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Chippewa Park carousel restoration receives $300,000 in funding

FedNor and the city of Thunder Bay invest a total of $300,000 to restore the historic ride at Chippewa Park.
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Chippewa Carousel Funding
From left to right: Thunder Bay city councilor, Aldo Roberto, MP Don Rusnak, Donna Gilhooly, co-chair of the carousel restoration committee, and Lorraine Lortie Krawczuk, president of the Friends of Chippewa Park.

THUNDER BAY - The historic carousel at Chippewa Park is a rotation closer to being restored to its former glory with the help of funding from the federal and municipal governments.

The 100-year-old attraction received $300,000 in funding during an announcement on Saturday. Of that funding, $100,000 will come from the Federal Economic Development Initiative for Northern Ontario, with an additional $200,000 earmarked in the 2018 city of Thunder Bay budget.

“It feels great,” said Donna Gilhooly, co-chair of the carousel restoration committee. “We are on a role now. We are committed to raising enough money to completely restore the carousel and protect it for the enjoyment of future generations.”

The C.W. Parker carousel was built in 1915 and has been located at Chippewa Park since 1935 and is one of only three still operating in the world. According to Gilhooly, the carousel, which was designated as a heritage site by the city of Thunder Bay, will require approximately $1 million in funding to be completely restored.

“I know that sounds like a lot of money,” she said. “It is a lot of money. But it’s a very intricate process. The horses have to be stripped, the horses have to be repaired. It’s real craftsmanship kind of work. Plus the electrical needs to be repaired, the mechanical, the roof, it’s a major project.”

The money announced on Saturday will allow the committee to begin work on restoring the horses, with 14 of the 28 horses undergoing restoration during the first phase. Additional work on the electrical and mechanical components will take place later.

“It’s a heritage structure, so we have to protect it, as well as conserve it,” Gilhooly said. “We can’t just strip it and paint it in any old way, or repair it in any old way. We want it to be restored as close to its original state as it was when we bought it in 1935.”

The $100,000 in funding from FedNor is part of the Canada 150 Community Infrastructure Program. MP Don Rusnak said it’s important for the federal government to invest in heritage projects that keep the history of the region alive.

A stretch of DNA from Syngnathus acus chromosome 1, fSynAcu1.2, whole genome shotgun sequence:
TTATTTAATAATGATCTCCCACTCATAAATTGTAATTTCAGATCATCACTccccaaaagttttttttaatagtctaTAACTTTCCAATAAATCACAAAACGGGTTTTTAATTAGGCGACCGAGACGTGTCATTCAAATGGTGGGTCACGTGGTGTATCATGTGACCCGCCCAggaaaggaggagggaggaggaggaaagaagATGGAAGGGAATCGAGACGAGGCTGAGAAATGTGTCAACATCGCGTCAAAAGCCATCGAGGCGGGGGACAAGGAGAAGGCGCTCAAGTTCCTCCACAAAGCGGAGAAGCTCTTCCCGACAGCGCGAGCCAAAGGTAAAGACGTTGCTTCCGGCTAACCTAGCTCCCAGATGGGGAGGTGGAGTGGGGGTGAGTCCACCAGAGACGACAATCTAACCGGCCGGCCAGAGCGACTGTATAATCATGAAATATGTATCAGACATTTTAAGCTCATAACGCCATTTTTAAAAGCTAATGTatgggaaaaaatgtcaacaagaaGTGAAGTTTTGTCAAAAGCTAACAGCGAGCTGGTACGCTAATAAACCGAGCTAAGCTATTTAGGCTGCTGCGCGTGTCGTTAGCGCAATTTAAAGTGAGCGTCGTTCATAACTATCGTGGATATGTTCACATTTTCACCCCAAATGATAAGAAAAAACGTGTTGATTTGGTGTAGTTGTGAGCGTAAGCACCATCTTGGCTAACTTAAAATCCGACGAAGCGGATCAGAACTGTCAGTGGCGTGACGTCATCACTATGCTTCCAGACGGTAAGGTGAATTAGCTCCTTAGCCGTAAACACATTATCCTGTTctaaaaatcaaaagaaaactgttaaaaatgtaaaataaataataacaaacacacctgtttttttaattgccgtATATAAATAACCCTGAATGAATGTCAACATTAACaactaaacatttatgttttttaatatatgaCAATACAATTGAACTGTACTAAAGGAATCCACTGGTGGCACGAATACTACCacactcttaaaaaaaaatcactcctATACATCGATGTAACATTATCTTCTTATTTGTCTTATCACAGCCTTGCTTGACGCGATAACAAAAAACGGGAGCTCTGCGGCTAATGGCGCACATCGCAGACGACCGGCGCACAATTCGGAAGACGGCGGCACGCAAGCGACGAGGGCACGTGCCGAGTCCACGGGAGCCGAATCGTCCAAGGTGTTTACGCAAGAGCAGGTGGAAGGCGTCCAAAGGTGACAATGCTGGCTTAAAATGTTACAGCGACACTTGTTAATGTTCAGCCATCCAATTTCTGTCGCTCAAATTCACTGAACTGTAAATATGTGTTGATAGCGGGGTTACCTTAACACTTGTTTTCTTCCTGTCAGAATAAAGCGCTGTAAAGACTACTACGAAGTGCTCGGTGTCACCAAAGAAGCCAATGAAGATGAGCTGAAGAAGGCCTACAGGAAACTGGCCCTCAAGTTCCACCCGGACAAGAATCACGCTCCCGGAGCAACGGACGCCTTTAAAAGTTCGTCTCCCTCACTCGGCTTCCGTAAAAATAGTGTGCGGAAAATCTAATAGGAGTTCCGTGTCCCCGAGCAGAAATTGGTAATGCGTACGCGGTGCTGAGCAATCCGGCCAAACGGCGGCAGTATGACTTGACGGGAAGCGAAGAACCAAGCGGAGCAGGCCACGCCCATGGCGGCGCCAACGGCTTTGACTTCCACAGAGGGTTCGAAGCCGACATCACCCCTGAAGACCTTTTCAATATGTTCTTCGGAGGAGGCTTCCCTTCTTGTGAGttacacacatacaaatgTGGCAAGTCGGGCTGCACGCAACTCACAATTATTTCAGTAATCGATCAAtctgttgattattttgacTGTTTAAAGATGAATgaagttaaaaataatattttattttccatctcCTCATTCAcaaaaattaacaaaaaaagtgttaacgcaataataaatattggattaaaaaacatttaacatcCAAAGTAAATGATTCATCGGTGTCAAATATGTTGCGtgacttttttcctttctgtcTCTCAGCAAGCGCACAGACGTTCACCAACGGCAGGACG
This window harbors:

“I’m learning more the history of the park and especially the history of the carousel,” he said. “It’s a part of the history of our region. I think it’s important we celebrate what we have. It’s one of three in the world, which is pretty amazing.”

“A lot of the credit has to be given to the Friends of Chippewa Park,” Rusnak continued. “They do amazing work and it’s an amazing asset that a lot of people in Thunder Bay and the region don’t know we have out there and we have to do a better job of promoting it.”

The city will be contributing $200,000 in the 2018 budget through parks and open spaces. Fundraising for the restoration project began six months ago and Gilhooly said an official fundraising campaign will be launched in January.

Gilhooly added that the carousel is not only rare, it’s a part of the community and the history of the region that needs to be preserved, so future generations can continue to enjoy it, just as their parents and grandparents have.

“I don’t think there is a kid that grew up here since the 1930s who hasn’t gone to Chippewa Park, had a favourite horse to ride on, and it was always exciting,” she said. “It’s part of who we are and you don’t want to throw away what’s important and rare in the community.”



Doug Diaczuk

About the Author: Doug Diaczuk

Doug Diaczuk is a reporter and award-winning author from Thunder Bay. He has a master’s degree in English from Lakehead University
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